...by the company you keep, as the old conventional wisdom goes.

    Bush and company have given us a sick-joke version of the United States, where we are mainly allied with banana republics, petty dictators, and countries that are so ailing that their weak leaders will submit to blackmail, as you say.

    It says all you need to know about the Bushies that they are most comfortable being the big fish in this small cesspool.

  •  We must do it (4.00)
    We cannot expect the rest of the world to police our internal problems. It would be so satisfying to see Bush on trial at the Hague, but I know that will never happen. BushCo is like the crooked business man who stays in business for years because he has enough money to grease the palms of all who have the power to take him out.

    And regardless of how sure some of us are of vote fraud, to the rest of the world it appears as if we re-elected this bunch of criminals to lead our country, so why the hell would they help us when we refused to help ourselves? This is why it drives me crazy to see good people here say it is a waste of time to try for impeachment. In my mind the is no choice to be made - we owe it to ourselves, to our soldiers, and to the rest of the planet to stick a boot in Bush's ass and make sure these criminals pay dearly for the damage they have done in our names... If we refuse to impeach the Bush administration, why would any court, international or other, even consider hearing complaints against this administration?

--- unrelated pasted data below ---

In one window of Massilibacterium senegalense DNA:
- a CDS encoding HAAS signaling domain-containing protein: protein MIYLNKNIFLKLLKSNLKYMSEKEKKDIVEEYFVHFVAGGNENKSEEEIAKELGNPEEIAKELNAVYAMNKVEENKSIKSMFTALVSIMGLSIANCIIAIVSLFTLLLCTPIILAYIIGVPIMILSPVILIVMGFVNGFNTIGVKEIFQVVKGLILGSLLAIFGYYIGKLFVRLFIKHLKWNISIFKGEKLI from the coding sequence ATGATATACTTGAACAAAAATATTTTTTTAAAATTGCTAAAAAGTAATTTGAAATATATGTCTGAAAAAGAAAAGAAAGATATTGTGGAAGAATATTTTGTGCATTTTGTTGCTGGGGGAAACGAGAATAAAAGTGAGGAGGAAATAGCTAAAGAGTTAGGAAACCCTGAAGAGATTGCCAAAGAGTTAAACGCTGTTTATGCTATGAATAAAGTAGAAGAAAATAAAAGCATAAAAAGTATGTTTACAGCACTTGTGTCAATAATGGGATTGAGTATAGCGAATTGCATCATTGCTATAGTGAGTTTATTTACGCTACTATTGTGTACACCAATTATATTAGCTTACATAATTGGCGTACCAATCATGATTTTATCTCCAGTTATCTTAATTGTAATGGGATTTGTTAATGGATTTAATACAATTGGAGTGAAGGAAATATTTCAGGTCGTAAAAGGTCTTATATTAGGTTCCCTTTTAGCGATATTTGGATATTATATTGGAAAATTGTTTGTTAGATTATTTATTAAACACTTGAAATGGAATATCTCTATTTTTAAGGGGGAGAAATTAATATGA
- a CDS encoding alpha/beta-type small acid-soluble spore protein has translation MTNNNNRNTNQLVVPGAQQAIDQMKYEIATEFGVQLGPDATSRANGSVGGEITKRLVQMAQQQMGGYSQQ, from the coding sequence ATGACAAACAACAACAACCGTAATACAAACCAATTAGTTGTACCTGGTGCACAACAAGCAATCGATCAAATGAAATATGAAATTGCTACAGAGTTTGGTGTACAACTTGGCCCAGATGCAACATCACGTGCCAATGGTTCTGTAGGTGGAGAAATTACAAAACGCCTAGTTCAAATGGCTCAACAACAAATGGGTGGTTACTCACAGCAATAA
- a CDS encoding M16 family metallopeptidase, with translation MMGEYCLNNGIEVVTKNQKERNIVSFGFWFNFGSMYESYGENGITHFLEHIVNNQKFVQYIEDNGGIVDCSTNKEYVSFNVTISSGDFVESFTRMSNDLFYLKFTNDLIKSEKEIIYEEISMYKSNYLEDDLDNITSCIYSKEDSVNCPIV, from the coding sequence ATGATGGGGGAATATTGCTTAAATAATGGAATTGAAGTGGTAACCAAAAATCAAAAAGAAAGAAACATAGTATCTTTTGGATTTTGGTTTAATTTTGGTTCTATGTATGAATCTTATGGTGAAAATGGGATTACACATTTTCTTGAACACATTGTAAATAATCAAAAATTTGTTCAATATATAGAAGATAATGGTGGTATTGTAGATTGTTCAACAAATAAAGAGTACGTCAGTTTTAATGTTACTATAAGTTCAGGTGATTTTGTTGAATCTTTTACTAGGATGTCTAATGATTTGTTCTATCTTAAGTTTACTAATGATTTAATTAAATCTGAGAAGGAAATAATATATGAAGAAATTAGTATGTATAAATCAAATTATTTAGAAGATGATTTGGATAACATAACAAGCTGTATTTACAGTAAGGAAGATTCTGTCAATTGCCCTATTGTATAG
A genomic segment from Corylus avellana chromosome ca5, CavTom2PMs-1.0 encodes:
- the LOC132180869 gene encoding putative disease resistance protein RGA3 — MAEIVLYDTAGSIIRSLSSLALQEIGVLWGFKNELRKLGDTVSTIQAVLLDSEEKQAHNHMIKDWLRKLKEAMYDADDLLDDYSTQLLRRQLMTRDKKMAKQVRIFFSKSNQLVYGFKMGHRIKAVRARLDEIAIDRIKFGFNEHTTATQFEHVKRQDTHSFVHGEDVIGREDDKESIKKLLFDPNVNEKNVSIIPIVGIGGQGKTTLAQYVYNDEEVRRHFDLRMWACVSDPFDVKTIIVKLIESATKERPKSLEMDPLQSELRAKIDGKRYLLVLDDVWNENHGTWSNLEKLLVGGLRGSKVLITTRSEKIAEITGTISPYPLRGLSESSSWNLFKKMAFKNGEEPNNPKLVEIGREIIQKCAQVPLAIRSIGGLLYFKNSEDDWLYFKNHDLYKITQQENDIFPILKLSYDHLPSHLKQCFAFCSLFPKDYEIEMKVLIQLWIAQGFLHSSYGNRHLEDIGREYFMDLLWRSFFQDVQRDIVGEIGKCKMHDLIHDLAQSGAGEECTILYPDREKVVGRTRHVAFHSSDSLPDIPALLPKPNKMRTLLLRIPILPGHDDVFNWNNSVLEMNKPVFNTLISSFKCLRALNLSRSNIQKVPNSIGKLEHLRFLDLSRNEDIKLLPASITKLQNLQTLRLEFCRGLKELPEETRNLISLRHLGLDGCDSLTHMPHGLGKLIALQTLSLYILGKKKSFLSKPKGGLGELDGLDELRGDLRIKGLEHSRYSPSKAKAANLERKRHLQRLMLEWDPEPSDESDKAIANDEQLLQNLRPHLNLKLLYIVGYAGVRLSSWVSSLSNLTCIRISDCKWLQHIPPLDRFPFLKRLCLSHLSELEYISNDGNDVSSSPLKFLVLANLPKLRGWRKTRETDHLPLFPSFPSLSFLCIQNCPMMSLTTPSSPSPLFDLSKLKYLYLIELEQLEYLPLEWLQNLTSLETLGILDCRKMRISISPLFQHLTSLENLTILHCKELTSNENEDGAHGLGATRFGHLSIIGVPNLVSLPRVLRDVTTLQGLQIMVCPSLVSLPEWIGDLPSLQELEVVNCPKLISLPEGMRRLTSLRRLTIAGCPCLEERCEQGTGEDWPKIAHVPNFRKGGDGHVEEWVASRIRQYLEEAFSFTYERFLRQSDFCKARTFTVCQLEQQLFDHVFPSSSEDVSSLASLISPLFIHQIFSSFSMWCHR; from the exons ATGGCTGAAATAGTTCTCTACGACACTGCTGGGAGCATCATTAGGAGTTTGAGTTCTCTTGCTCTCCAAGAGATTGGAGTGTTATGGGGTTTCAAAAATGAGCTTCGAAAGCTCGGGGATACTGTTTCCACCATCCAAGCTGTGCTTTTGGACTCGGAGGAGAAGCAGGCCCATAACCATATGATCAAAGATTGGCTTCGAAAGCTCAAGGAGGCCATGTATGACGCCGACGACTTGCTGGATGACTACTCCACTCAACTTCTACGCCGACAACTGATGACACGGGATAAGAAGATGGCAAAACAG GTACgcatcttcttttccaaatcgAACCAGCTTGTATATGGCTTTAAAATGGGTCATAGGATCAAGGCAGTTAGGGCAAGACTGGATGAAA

We MUST impeach these assholes to regain our standing in the world.

  •  Map of retirement possiblities for BushCo? (4.00)
    This looks like an excellent starting point for the current administration to launch a hunt for homes where they can spend their golden years safely removed from the clutches of International Justice.
    Maybe that had something to do with the recent trip to Mongolia. And someone should tell Cheney that Papua New Guinea is lovely year-round...
  •  During (4.00)
    the Viet Nam War, a lot of people really believed that Nixon should have been charged with treason, instead of just being allowed to resign.
       My father was a Korean War combat veteran. His opinion of the Nixon White House, during the Viet Nam War, was very negative. My father considered Nixon to be a traitor. He considered eveyone in Nixon's administration to be guilty of treason, as well. My father had a very low opinion of leaders who lie.
  •  Most Senators (none)
    including Kerry and Edwards, voted FOR the The Hague Invasion Act.

    http://www.senate.gov/...

    Neo-con whore so-called, Joseph Lieberman voted against it.